Competition is an important thing. Taking an idea or concept and working hard to see it through to success has been the backbone of our economy for decades. It’s the American way. Innovation has brought new inventions and achievements previously considered merely a dream. Competition brings out the best performance. It’s really grow or die. That’s nature’s way. The Space Race was really triggered by Soviet leadership. The “Sputnik moment” was the realization that the US needed to really focus and work tenaciously to get ahead or risk being left behind. NASA responded with a fever pitch, and put the first man on the moon.
Competition often starts between 2 leaders. Example: For years it was Coke vs Pepsi, Ford vs Chevy, McDonald’s vs Burger King, and IBM vs HP. It also applies to sports, with Lakers vs Celtics and Martina vs Chris. These were classic duopolies who seemingly owned the marketplace for years. Competition was fierce between 2 titans, with very scattered smaller competitors fighting for scraps. It is easy to understand why people were afraid to compete with the big boys. But if 1 of the Titans slipped, not only would its largest rival be ready to take advantage, so would the little guys. And in most cases, throughout history, it’s the little guys that are the innovators that the Big Boys need to keep an eye on. The best and the brightest tend to start small, shakeup the competition and build an empire from scratch. Apple, In-n-Out Burger and Gatorade quickly come to mind.
The Golden State Warriors are proving this out brilliantly. This team and their style of play has captivated the nation, and have the rest of the NBA scrambling to catch-up. People who don’t really care about sports, let alone basketball, are tuning in with greater frequency to catch the excitement at Oracle. 73 wins in 82 games had never happened before. It was unthinkable for the Warriors just 5 years ago. It’s such an astounding accomplishment. But it certainly won’t mean as much if they don’t finish the postseason on top. They’re going for it, and their chances are great for another title. But they have to continue to play well when it counts. They have to compete when the level of competition rises. Win or go home. It’s a great thing.
One institution not used to competition is the Organization of the Petroleum Exporting Countries, better known as OPEC. The organization was created for pricing power and strong influence in the oil market. It’s a cartel. OPEC is not known for innovation. Their skill has been more in price manipulation. OPEC produces approximately 1/3 of global oil today. Saudi Arabia is the largest producer in OPEC. The Saudi’s and the rest of OPEC benefited mightily from years of $100 oil. It could be said that OPEC got complacent. All the while, the Energy industry has experienced a renaissance from innovation throughout the US. Technological advancement made it happen. We are no longer importing as much oil as we used to. We are also using alternative, renewable sources like never before. The US is producing more energy now than it has in decades, becoming the top producer by eclipsing both the Saudi’s and the Russians. Russia is not an OPEC member.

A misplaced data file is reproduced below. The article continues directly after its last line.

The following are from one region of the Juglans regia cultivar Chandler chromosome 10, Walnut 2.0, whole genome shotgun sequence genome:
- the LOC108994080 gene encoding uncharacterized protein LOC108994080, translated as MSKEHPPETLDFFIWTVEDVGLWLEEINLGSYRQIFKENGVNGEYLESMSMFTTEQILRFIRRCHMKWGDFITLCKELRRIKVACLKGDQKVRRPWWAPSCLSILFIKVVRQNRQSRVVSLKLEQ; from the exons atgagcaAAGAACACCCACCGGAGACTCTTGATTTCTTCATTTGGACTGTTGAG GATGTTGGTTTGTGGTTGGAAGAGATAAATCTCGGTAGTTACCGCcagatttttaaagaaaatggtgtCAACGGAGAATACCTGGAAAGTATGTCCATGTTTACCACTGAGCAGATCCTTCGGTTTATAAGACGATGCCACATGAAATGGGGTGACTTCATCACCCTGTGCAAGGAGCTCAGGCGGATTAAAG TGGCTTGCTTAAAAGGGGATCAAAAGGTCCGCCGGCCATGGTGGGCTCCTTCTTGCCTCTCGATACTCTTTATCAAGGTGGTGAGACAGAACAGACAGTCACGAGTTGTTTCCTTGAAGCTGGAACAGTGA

Russia will be attending a significant meeting this weekend in Qatar. OPEC will be discussing the current state of energy and how to best compete. The price of oil has been extremely volatile going from $110 down to $26 in just 18 months. Since those lows in February, the price of oil has surged 60% to over $40. OPEC needs higher oil prices. They hate that their control has slipped. The plummeting oil price earlier in the year was devastating to global markets. There are so many entities, countries and companies, that were facing default if low prices continued. There was tremendous stress in the financial system. Higher oil prices was really the only savior. They got it. It’s provided major relief. Stocks have rallied. The DOW is back near 18,000, and it’s all-time highs. Few in February thought this was possible.
Things are much, much better than they were 8 weeks ago. But they’re far from perfect. Our big concern entering the new year was the substantial stress in the credit markets. We’re not convinced its over yet. The price of oil is a key barometer. So is the Dollar. Oil is traded in Dollars and have a natural inverse relationship. Recently the Dollar has been weak while oil has been strong. That could easily change at anytime, and we are studying it closely. Dollar strength would surely send oil lower, and likely stock prices too. This has been a strong rally, and we’ve enjoyed it. We expect volatile price action to continue for a while longer. We’re on it.
We’ll be following the Warriors on Saturday and OPEC on Sunday. Bedell Frazier is always competing for the benefit of your financial health and well-being. We’ll be back, dark and early, on Monday.